North Korea repatriated Tuesday a South Korean man who crossed into the communist country through the border with China earlier this year, a government official said.
The 48-year-old man, identified only by his surname Lee, was handed over to the South through the truce village of Panmunjom along the inter-Korean border, according to the official from the Unification Ministry.
Lee entered the North through the Yalu River bordering China and North Korea’s upper western edge in September.
The motive of Lee’s move was not revealed immediately.
“The North side notified the South of its plan to send back one South Korean through a Red Cross message dispatched around 9:45 a.m.,” the official said.
North Korea said it returned Lee back to the South in a humanitarian move, he said.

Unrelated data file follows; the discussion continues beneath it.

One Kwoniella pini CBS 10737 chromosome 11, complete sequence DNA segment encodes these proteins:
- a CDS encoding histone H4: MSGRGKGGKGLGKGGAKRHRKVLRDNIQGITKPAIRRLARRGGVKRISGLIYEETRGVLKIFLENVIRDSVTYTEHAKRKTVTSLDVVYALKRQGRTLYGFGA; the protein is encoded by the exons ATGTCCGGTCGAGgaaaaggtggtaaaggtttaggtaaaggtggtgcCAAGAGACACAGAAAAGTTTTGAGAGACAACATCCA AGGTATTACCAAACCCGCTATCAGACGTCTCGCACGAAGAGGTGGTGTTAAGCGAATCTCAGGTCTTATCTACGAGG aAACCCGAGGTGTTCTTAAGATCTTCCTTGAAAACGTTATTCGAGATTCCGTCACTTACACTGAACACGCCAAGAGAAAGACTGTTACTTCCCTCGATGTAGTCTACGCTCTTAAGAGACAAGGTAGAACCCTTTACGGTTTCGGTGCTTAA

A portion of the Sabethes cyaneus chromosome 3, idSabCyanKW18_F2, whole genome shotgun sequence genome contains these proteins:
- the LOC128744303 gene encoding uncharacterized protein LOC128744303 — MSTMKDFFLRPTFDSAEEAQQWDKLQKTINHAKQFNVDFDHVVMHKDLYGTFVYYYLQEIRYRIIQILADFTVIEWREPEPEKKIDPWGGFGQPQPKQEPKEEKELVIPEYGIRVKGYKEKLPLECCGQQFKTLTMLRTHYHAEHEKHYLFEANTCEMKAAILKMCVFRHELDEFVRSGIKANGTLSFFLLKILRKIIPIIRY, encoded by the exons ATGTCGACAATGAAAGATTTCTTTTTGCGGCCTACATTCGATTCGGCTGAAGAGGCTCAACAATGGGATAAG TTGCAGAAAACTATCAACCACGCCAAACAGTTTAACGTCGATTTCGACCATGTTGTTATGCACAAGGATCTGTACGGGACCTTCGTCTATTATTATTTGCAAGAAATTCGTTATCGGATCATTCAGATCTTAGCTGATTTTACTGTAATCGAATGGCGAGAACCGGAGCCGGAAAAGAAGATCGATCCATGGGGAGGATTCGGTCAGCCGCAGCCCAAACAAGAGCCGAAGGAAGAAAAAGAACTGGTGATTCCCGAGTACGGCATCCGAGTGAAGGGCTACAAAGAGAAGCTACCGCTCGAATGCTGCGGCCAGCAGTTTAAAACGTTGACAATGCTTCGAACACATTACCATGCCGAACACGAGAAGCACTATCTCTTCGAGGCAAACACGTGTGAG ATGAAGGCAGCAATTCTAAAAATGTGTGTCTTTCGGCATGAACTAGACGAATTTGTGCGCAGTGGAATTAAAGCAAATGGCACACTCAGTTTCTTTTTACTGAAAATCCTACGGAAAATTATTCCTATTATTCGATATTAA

This is the third time the North has repatriated South Korean nationals so far this year, actions which are widely interpreted as a gesture of reconciliation.
Previously a South Korean couple in their 50s were sent back home before one more South Korean, a 21-year-old student of a university in the U.S. was transferred to Seoul in October.
“It’s a relief that the North has repatriated our citizen and we call on the North to also release our nationals still held up in the country,” the official said, referring to other South Koreans detained there, including missionary Kim Jung-wook.